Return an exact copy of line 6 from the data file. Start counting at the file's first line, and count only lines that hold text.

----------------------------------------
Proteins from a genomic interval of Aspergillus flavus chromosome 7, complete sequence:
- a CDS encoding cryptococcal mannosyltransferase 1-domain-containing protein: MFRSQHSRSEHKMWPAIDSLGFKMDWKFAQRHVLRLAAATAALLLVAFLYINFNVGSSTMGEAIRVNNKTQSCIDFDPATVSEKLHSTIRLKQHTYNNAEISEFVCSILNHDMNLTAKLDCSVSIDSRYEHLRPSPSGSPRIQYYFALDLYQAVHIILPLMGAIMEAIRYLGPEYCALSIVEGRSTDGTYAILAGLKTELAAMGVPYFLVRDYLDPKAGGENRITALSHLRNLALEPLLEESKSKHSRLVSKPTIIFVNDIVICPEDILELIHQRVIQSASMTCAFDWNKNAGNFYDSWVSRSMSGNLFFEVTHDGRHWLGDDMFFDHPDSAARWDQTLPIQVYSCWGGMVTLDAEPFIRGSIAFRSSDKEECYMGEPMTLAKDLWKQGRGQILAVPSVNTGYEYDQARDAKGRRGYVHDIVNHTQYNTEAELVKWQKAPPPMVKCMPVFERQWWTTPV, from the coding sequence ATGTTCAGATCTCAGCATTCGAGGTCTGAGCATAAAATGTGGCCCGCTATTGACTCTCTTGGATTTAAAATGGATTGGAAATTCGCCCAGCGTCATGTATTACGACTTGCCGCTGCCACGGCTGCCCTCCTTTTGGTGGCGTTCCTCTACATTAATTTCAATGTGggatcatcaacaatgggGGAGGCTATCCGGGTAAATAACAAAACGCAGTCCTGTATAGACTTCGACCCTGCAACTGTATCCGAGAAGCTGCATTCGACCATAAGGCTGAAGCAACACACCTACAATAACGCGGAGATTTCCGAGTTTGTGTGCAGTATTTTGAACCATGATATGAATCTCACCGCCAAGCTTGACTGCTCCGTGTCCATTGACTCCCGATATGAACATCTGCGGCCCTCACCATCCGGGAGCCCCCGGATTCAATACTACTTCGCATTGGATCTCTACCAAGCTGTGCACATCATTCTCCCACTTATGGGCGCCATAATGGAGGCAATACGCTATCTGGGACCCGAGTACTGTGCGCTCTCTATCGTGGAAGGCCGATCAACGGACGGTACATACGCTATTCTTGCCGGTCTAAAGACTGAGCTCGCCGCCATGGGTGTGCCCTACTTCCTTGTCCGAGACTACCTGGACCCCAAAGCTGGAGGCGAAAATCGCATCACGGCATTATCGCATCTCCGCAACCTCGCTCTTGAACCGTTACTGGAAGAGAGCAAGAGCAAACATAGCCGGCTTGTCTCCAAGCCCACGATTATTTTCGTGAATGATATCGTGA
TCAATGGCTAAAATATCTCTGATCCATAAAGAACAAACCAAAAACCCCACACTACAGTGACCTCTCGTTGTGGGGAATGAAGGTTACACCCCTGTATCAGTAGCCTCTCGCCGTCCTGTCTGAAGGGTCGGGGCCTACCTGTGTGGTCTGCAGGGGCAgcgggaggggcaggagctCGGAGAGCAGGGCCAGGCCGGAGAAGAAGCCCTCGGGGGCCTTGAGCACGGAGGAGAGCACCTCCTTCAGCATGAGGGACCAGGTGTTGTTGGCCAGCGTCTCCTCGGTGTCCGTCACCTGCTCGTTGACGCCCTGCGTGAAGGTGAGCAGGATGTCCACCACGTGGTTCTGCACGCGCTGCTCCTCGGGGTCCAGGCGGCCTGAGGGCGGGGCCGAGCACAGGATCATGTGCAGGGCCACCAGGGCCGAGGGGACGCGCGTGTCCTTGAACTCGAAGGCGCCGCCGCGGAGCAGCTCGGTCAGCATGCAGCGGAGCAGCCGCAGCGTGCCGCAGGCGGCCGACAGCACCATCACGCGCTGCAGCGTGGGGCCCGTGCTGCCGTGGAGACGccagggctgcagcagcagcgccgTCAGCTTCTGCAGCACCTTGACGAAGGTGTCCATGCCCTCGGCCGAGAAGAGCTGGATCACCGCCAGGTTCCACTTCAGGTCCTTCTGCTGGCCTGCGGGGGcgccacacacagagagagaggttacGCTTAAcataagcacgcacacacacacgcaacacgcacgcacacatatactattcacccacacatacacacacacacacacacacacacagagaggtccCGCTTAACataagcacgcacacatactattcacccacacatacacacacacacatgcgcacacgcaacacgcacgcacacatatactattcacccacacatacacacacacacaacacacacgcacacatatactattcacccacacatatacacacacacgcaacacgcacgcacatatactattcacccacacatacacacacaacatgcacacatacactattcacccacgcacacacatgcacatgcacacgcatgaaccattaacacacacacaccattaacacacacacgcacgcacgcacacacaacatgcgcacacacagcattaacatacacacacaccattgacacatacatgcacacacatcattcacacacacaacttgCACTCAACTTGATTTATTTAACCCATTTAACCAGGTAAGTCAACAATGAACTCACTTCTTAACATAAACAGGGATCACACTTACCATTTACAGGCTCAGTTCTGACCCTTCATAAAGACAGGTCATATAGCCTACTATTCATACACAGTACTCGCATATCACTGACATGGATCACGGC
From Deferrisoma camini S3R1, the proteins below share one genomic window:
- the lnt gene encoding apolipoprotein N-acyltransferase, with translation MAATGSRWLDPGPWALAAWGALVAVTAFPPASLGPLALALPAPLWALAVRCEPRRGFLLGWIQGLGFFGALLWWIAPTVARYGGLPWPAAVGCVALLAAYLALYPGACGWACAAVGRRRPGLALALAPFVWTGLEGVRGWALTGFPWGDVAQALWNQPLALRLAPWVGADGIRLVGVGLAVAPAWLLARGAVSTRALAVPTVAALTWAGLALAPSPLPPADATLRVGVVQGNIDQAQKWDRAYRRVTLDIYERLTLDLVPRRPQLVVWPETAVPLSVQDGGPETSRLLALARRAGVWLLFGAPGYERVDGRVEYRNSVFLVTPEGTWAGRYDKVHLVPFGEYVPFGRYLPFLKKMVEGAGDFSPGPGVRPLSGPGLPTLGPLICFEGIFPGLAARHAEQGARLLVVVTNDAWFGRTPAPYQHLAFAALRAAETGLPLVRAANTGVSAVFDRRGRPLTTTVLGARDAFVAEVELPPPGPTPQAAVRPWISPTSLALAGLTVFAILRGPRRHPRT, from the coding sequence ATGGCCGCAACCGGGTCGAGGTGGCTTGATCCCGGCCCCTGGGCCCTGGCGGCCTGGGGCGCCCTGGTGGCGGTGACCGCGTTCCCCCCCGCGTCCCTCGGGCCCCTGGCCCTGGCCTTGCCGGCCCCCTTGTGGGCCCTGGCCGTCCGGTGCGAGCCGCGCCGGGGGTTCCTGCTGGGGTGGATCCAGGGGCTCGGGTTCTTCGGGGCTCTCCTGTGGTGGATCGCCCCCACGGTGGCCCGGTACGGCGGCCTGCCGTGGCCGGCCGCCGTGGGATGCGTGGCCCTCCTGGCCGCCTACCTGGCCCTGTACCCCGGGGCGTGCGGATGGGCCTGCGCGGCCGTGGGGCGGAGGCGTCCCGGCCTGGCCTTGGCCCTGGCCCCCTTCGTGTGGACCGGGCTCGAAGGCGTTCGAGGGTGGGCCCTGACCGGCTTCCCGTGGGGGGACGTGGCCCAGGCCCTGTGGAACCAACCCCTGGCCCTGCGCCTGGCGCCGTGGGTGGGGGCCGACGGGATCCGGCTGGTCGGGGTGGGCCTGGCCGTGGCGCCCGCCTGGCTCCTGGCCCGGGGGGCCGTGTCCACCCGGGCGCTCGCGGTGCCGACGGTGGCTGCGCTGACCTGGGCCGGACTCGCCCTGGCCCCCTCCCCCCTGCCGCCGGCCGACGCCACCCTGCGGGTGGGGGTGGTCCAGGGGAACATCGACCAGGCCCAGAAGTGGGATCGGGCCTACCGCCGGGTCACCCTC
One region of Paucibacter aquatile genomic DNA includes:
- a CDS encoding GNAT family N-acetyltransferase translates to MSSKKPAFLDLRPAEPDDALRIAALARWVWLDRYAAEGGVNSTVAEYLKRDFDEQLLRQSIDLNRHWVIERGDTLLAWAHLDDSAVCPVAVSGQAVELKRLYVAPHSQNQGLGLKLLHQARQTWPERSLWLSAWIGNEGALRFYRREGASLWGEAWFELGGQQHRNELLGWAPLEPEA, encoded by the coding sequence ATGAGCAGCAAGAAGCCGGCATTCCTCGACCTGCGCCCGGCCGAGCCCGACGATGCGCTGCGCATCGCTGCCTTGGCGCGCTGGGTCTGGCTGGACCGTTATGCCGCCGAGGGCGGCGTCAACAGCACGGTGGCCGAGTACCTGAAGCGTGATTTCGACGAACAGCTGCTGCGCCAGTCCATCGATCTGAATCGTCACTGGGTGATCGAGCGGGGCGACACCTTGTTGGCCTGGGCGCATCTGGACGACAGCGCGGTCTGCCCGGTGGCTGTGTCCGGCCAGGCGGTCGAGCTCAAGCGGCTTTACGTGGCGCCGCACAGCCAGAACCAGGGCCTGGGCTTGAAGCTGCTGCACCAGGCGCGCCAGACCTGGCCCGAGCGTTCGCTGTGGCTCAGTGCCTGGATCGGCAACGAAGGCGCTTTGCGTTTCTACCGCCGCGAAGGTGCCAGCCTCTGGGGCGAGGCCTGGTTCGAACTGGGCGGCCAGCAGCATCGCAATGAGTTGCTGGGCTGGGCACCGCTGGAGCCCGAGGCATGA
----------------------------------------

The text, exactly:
One region of Paucibacter aquatile genomic DNA includes: